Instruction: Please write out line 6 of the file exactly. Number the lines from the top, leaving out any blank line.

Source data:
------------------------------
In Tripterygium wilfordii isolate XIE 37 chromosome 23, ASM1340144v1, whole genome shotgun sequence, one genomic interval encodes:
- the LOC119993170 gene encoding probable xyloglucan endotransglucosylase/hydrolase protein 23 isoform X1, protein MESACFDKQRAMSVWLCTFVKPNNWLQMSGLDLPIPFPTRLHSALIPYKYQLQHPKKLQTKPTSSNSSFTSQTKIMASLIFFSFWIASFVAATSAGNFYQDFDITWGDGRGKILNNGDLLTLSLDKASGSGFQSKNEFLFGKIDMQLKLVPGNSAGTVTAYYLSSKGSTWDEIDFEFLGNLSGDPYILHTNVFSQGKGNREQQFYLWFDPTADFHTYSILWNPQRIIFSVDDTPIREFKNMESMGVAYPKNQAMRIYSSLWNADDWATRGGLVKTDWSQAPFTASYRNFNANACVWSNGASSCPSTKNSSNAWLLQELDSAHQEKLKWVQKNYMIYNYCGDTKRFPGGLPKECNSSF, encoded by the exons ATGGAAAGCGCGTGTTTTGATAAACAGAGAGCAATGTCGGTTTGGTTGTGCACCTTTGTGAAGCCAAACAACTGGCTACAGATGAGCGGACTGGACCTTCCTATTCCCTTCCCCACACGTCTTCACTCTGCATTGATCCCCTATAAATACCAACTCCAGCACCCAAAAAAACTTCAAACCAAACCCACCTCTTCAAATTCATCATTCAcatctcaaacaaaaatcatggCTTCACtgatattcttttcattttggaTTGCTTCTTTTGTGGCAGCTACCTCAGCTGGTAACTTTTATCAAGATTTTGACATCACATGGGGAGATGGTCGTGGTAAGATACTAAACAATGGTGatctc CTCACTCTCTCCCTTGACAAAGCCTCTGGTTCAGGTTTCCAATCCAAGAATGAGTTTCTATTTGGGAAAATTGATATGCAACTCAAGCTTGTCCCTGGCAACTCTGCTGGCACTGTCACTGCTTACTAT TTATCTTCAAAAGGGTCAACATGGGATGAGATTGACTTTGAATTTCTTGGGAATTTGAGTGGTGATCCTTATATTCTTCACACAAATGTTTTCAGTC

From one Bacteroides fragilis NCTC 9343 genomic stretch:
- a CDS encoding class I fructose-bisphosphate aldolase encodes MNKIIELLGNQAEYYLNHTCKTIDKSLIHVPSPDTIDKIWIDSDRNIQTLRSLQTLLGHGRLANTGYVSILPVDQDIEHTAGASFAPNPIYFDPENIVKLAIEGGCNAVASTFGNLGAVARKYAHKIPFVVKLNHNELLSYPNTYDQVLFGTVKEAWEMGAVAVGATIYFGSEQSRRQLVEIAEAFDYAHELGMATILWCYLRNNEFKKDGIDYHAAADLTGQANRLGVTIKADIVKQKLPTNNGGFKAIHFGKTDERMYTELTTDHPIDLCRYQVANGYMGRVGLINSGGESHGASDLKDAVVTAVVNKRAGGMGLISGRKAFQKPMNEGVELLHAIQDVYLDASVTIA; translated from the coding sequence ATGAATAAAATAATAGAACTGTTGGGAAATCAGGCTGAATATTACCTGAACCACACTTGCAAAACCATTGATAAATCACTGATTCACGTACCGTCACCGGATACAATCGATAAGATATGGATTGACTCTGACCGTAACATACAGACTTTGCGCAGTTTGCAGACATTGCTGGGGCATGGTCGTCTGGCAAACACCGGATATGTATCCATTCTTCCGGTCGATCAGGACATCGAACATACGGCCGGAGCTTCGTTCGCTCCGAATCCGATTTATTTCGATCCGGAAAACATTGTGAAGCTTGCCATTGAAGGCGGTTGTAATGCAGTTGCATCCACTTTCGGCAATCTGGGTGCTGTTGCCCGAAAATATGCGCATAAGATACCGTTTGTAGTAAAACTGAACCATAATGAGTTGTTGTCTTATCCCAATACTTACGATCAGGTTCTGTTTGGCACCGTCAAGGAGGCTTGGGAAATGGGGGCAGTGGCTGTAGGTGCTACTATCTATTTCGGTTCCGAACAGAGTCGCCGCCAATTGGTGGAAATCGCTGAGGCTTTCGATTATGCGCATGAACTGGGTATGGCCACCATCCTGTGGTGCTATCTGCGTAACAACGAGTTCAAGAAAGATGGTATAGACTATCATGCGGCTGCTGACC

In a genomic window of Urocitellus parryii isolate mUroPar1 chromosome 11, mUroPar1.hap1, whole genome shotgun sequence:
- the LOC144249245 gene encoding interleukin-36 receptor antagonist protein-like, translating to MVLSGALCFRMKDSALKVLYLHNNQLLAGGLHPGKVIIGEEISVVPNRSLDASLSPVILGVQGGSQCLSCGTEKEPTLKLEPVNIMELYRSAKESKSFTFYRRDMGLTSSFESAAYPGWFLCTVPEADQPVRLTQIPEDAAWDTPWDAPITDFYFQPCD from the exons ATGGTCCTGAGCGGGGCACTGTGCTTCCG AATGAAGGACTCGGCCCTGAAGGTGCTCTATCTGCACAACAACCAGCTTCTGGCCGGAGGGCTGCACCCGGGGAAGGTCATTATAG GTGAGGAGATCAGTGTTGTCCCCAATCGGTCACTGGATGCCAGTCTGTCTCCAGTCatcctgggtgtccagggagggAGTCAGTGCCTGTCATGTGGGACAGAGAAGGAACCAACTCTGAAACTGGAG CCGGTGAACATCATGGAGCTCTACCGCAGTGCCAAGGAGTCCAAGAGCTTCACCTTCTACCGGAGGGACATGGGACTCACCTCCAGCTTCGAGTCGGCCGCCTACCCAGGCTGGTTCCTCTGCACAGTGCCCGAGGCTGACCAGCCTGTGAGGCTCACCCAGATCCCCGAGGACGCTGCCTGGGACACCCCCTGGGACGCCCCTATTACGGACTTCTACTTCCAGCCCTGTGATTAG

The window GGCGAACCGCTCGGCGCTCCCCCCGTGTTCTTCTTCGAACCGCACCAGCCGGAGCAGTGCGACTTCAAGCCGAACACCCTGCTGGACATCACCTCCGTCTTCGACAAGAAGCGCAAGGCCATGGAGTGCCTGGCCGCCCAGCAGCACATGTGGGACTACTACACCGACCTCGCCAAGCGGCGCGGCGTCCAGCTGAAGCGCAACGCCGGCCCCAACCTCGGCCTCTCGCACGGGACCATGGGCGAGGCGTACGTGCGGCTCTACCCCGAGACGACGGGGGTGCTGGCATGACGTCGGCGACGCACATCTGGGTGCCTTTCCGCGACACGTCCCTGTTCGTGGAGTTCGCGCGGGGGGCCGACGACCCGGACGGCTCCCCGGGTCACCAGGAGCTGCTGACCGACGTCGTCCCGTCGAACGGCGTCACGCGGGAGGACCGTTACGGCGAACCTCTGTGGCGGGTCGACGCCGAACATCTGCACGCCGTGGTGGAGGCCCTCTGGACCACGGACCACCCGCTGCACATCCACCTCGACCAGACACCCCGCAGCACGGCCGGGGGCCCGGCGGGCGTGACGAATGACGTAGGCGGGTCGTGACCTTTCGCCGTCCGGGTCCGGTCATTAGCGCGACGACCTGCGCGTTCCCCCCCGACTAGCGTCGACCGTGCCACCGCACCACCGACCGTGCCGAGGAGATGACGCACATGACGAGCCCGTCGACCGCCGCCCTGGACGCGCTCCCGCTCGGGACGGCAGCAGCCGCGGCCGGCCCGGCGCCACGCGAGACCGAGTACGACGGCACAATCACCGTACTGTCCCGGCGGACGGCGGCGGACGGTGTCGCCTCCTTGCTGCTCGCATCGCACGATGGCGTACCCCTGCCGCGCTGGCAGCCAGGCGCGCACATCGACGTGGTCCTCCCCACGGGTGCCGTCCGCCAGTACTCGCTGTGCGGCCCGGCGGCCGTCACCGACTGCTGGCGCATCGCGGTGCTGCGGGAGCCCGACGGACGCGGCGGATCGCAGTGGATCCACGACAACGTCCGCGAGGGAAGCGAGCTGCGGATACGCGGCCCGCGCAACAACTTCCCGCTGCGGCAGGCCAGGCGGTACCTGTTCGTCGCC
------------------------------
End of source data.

- the LOC144249245 gene encoding interleukin-36 receptor antagonist protein-like, translating to MVLSGALCFRMKDSALKVLYLHNNQLLAGGLHPGKVIIGEEISVVPNRSLDASLSPVILGVQGGSQCLSCGTEKEPTLKLEPVNIMELYRSAKESKSFTFYRRDMGLTSSFESAAYPGWFLCTVPEADQPVRLTQIPEDAAWDTPWDAPITDFYFQPCD from the exons ATGGTCCTGAGCGGGGCACTGTGCTTCCG AATGAAGGACTCGGCCCTGAAGGTGCTCTATCTGCACAACAACCAGCTTCTGGCCGGAGGGCTGCACCCGGGGAAGGTCATTATAG GTGAGGAGATCAGTGTTGTCCCCAATCGGTCACTGGATGCCAGTCTGTCTCCAGTCatcctgggtgtccagggagggAGTCAGTGCCTGTCATGTGGGACAGAGAAGGAACCAACTCTGAAACTGGAG CCGGTGAACATCATGGAGCTCTACCGCAGTGCCAAGGAGTCCAAGAGCTTCACCTTCTACCGGAGGGACATGGGACTCACCTCCAGCTTCGAGTCGGCCGCCTACCCAGGCTGGTTCCTCTGCACAGTGCCCGAGGCTGACCAGCCTGTGAGGCTCACCCAGATCCCCGAGGACGCTGCCTGGGACACCCCCTGGGACGCCCCTATTACGGACTTCTACTTCCAGCCCTGTGATTAG